Olympic star Emms: I feel like a failure
AS A decorated Olympian who spent a decade at the top of her game, Gail Emms would be seen by many as a symbol of success.
However, the former badminton star has revealed that, at the end of her sporting career, her own view of herself is very different: “That I, Gail Emms, Olympic silver medallist, am a failure.”
The mother-of-two has written a candid blog in which she admits she is unable to find a job and, facing mounting bills, has been forced to sell possessions on ebay to make ends meet.
She said employment rejections had left her close to breaking point and she had been told she would need another degree to join a sports marketing team despite her Olympic background.
“There has been a lot of talk about supporting athletes post-retirement for mental health and, right now, I need that support,” Emms wrote on women’s sport website themixedzone. co.uk. “I am feeling lost and with no direction, no purpose, no career, no identity and who the hell do I go to?” The 40-year-old, who won a silver medal at the 2004 Athens games, as well as world, European and Commonwealth gold, is the latest in a long line of sport stars to discuss the mental health problems they have faced after their competitive careers ended. She has urged UK Sport to do more to help those who have made the country feel good through their success. Emms said that as a sportswoman, she “relies on ego and feeling great”, and so struggled to come to terms with people not inviting her for interviews or replying to emails.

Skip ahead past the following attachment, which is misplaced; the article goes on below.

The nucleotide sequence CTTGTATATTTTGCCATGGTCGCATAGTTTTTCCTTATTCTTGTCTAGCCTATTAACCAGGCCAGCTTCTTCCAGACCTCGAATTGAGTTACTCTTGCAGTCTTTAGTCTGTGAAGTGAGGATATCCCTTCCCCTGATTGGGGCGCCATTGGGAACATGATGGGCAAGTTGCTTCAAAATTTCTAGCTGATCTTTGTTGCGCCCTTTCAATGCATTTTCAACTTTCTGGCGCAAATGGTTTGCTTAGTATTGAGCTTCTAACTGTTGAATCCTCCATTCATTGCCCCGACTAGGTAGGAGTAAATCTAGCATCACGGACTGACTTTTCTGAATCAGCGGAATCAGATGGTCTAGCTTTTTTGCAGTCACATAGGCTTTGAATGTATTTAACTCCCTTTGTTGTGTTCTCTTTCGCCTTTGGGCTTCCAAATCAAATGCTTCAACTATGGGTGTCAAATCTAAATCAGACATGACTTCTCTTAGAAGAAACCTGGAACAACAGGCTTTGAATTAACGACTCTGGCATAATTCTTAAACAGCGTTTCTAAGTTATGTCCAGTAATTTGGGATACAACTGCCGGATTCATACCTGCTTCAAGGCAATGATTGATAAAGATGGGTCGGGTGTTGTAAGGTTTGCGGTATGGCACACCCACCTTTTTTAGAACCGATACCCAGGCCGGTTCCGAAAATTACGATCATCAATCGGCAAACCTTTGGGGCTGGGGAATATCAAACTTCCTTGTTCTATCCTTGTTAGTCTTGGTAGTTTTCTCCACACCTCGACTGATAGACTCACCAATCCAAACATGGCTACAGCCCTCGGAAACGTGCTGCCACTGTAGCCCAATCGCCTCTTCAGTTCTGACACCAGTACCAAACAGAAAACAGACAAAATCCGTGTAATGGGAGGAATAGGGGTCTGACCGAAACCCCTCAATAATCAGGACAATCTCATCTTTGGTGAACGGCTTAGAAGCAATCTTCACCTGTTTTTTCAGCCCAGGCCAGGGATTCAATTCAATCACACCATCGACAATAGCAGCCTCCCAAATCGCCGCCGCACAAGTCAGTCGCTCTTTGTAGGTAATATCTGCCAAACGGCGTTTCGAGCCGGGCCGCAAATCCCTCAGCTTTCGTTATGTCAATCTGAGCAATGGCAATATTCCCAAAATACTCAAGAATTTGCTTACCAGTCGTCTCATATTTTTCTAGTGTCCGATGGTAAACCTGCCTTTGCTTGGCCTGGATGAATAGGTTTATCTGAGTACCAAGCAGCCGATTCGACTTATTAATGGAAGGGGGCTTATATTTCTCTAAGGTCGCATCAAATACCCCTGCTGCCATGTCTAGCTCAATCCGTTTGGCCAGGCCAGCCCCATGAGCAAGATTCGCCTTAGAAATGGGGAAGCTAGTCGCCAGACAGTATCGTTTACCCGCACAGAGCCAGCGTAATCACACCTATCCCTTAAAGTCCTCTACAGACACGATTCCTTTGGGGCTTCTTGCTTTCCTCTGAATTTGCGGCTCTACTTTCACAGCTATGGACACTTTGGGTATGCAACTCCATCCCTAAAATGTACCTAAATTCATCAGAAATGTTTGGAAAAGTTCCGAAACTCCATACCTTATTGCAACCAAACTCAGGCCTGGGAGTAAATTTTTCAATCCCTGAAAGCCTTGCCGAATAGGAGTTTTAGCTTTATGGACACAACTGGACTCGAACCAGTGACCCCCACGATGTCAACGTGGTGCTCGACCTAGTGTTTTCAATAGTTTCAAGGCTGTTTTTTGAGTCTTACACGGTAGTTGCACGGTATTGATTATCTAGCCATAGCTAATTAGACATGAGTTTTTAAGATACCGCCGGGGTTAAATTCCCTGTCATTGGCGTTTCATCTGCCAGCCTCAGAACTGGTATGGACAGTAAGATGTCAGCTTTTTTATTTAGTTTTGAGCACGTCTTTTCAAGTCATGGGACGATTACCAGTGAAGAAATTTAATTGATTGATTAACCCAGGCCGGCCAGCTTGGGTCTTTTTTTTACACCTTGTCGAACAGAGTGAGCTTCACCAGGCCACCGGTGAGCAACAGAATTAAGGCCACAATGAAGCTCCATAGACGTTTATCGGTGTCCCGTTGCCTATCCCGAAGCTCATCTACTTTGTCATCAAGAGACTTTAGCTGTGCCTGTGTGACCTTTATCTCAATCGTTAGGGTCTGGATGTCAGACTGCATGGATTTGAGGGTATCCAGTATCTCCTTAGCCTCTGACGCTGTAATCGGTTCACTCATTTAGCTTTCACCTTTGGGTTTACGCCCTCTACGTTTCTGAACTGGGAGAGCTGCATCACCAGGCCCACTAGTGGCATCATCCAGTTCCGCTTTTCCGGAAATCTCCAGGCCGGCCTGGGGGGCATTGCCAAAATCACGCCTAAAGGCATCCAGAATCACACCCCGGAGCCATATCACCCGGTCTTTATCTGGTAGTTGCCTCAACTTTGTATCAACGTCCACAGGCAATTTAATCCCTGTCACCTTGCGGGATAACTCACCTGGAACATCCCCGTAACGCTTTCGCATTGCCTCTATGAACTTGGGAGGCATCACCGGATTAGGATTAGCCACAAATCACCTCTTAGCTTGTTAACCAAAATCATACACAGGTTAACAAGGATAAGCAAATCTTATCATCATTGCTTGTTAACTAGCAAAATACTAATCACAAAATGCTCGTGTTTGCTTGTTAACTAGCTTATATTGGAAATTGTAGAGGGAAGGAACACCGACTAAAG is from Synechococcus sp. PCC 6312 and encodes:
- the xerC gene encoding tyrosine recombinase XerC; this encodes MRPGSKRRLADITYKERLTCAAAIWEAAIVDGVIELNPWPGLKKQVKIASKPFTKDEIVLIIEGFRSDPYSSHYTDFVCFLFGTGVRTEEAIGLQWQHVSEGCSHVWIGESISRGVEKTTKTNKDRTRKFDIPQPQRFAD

While some months she delivered talks to schools and businesses, in the time since her 2008 retirement she has found it increasingly difficult to maintain her profile and deal with rejection.
With “a CV that reads ‘played professional badminton for 10 years’” and a sports science degree almost two decades old, Emms said she recognised she would be a “gamble” to employ. But as a long-time ambassador for her sport, she expressed surprise that “some hung-over idiot told me to go and get a marketing diploma and couldn’t give a ---- that I was there trying to convince him that I would be a valuable asset to his sports marketing team”.
She admitted that she was struggling with “a massive dent” to her pride, but she decided to speak out as: “I do wonder if the powers-that be at UK Sport realise that the athletes they rely on for the country’s feel-good factor can sink into this situation. I’m 15 years behind a career path. I retired, had a family, and I know I should be grateful for what I have. But my inner drive and ambition can’t turn off. I want more. I need to do more. And I can do more. Given the chance, that is. So if you see me as a barista at Starbucks – and please don’t think I am joking – I apologise now if I get your name wrong.”
It is not the first time that Emms has opened up about her struggles. She suffered depression and panic attacks after retiring and says she was only saved by the birth of her first son.
Gail Emms was a medal winner